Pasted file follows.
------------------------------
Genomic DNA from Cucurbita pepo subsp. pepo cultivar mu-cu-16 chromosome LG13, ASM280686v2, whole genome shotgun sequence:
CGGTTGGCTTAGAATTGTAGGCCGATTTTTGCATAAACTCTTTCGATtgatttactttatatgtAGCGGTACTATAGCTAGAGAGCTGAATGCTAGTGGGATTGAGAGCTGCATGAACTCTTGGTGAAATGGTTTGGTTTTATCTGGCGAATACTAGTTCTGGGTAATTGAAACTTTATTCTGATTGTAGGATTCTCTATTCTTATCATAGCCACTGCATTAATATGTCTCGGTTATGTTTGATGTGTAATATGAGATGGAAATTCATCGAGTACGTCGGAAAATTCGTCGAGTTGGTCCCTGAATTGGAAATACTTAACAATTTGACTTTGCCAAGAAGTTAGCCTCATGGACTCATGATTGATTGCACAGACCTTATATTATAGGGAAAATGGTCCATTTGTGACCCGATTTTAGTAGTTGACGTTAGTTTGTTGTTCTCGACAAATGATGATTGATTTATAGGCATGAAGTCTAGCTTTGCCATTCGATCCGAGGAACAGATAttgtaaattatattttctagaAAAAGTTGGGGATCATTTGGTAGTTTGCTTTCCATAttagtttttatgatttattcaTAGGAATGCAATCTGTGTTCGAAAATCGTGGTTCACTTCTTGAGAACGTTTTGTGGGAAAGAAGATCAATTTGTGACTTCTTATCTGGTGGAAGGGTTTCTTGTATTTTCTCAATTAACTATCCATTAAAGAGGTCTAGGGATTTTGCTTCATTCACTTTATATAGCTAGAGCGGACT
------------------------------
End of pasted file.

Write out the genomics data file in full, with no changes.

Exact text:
Genomic DNA from Cucurbita pepo subsp. pepo cultivar mu-cu-16 chromosome LG13, ASM280686v2, whole genome shotgun sequence:
CGGTTGGCTTAGAATTGTAGGCCGATTTTTGCATAAACTCTTTCGATtgatttactttatatgtAGCGGTACTATAGCTAGAGAGCTGAATGCTAGTGGGATTGAGAGCTGCATGAACTCTTGGTGAAATGGTTTGGTTTTATCTGGCGAATACTAGTTCTGGGTAATTGAAACTTTATTCTGATTGTAGGATTCTCTATTCTTATCATAGCCACTGCATTAATATGTCTCGGTTATGTTTGATGTGTAATATGAGATGGAAATTCATCGAGTACGTCGGAAAATTCGTCGAGTTGGTCCCTGAATTGGAAATACTTAACAATTTGACTTTGCCAAGAAGTTAGCCTCATGGACTCATGATTGATTGCACAGACCTTATATTATAGGGAAAATGGTCCATTTGTGACCCGATTTTAGTAGTTGACGTTAGTTTGTTGTTCTCGACAAATGATGATTGATTTATAGGCATGAAGTCTAGCTTTGCCATTCGATCCGAGGAACAGATAttgtaaattatattttctagaAAAAGTTGGGGATCATTTGGTAGTTTGCTTTCCATAttagtttttatgatttattcaTAGGAATGCAATCTGTGTTCGAAAATCGTGGTTCACTTCTTGAGAACGTTTTGTGGGAAAGAAGATCAATTTGTGACTTCTTATCTGGTGGAAGGGTTTCTTGTATTTTCTCAATTAACTATCCATTAAAGAGGTCTAGGGATTTTGCTTCATTCACTTTATATAGCTAGAGCGGACT